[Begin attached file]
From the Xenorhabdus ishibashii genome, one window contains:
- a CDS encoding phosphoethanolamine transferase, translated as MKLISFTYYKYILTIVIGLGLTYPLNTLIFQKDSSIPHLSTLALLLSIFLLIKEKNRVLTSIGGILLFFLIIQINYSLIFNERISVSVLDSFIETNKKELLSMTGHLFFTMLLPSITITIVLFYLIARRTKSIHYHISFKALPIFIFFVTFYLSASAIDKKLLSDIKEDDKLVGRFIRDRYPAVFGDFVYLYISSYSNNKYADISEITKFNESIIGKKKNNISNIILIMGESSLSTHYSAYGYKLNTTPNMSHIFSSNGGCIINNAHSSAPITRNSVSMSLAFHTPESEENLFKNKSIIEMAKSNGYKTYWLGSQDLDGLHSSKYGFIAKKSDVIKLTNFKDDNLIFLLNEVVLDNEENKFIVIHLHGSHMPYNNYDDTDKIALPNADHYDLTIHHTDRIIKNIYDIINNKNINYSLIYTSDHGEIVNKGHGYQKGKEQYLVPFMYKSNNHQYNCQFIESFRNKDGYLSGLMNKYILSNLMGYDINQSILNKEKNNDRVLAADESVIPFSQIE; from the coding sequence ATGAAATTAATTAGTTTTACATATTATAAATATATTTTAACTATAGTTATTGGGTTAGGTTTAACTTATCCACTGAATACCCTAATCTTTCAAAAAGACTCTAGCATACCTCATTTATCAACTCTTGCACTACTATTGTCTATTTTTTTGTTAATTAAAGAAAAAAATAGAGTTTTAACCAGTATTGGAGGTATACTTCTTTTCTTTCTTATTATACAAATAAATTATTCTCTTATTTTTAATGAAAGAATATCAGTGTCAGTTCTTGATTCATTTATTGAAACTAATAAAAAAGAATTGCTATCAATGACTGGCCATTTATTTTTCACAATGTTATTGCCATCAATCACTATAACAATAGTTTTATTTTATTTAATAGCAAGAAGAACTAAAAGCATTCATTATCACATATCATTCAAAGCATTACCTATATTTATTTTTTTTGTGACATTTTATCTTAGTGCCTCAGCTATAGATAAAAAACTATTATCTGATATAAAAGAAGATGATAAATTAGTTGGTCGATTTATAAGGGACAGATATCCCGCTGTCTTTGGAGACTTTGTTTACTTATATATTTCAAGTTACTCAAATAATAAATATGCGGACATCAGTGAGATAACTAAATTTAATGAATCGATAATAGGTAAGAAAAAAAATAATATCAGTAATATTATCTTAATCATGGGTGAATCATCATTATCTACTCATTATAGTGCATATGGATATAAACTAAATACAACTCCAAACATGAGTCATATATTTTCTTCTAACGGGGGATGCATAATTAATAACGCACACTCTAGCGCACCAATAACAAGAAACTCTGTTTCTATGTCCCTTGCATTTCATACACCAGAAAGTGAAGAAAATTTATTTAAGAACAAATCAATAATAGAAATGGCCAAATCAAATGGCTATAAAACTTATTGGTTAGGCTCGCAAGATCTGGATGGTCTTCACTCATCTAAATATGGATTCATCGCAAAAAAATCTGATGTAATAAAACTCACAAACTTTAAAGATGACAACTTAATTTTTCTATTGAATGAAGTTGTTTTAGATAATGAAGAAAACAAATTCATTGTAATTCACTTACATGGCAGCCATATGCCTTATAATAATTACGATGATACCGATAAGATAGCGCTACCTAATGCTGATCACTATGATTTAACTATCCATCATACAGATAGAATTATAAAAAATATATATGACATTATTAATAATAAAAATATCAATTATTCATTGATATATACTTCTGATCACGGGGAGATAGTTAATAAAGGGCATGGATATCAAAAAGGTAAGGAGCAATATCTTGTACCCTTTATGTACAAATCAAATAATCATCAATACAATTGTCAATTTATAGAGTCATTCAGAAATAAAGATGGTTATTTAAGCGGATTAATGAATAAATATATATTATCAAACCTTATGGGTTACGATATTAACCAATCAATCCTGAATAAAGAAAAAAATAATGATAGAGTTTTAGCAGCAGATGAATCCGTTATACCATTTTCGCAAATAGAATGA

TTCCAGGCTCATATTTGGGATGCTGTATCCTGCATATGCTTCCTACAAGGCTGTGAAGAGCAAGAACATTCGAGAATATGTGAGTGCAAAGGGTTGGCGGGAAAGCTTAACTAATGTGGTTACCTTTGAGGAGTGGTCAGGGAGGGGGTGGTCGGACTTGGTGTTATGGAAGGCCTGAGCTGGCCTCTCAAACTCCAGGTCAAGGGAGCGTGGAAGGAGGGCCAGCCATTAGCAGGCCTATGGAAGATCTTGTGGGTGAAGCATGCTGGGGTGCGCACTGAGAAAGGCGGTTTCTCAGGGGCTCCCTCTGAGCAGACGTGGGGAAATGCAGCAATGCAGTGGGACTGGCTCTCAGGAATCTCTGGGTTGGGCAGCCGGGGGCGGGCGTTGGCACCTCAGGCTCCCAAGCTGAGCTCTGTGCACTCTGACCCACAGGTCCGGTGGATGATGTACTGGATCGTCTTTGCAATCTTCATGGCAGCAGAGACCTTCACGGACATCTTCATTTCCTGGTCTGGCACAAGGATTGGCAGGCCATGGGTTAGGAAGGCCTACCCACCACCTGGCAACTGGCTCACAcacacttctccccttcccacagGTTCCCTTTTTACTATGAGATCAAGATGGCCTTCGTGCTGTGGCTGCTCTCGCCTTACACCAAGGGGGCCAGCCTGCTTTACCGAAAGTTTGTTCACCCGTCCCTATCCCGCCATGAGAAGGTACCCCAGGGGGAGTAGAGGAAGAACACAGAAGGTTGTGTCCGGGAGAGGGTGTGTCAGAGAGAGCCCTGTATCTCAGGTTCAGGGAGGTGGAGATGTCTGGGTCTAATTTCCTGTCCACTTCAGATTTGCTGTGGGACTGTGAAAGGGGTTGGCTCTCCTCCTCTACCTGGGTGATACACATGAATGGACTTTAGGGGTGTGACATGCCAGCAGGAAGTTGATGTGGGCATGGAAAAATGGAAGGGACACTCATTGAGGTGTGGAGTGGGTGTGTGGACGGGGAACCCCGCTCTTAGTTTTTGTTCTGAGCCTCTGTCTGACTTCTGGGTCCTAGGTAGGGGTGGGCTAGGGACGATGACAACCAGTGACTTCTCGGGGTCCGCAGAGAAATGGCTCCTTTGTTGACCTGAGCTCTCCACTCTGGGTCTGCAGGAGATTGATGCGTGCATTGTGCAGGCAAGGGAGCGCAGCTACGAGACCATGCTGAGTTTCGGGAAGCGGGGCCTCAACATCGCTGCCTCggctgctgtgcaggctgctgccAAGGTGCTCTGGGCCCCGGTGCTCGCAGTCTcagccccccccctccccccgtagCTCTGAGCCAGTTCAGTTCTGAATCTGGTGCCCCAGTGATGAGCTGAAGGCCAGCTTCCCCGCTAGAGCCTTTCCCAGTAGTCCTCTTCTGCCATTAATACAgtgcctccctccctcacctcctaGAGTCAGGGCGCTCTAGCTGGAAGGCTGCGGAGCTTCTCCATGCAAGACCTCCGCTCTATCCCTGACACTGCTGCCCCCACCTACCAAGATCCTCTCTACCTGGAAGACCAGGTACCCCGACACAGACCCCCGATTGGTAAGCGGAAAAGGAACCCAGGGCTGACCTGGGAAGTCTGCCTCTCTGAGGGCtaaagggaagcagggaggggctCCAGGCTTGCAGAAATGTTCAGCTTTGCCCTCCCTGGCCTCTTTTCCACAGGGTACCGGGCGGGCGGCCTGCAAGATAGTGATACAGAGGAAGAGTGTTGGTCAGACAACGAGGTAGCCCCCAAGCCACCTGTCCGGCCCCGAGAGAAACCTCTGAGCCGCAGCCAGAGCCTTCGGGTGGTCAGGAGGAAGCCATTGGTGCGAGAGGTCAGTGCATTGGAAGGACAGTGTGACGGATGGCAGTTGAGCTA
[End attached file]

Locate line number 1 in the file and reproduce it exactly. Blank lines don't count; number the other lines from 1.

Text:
From the Xenorhabdus ishibashii genome, one window contains: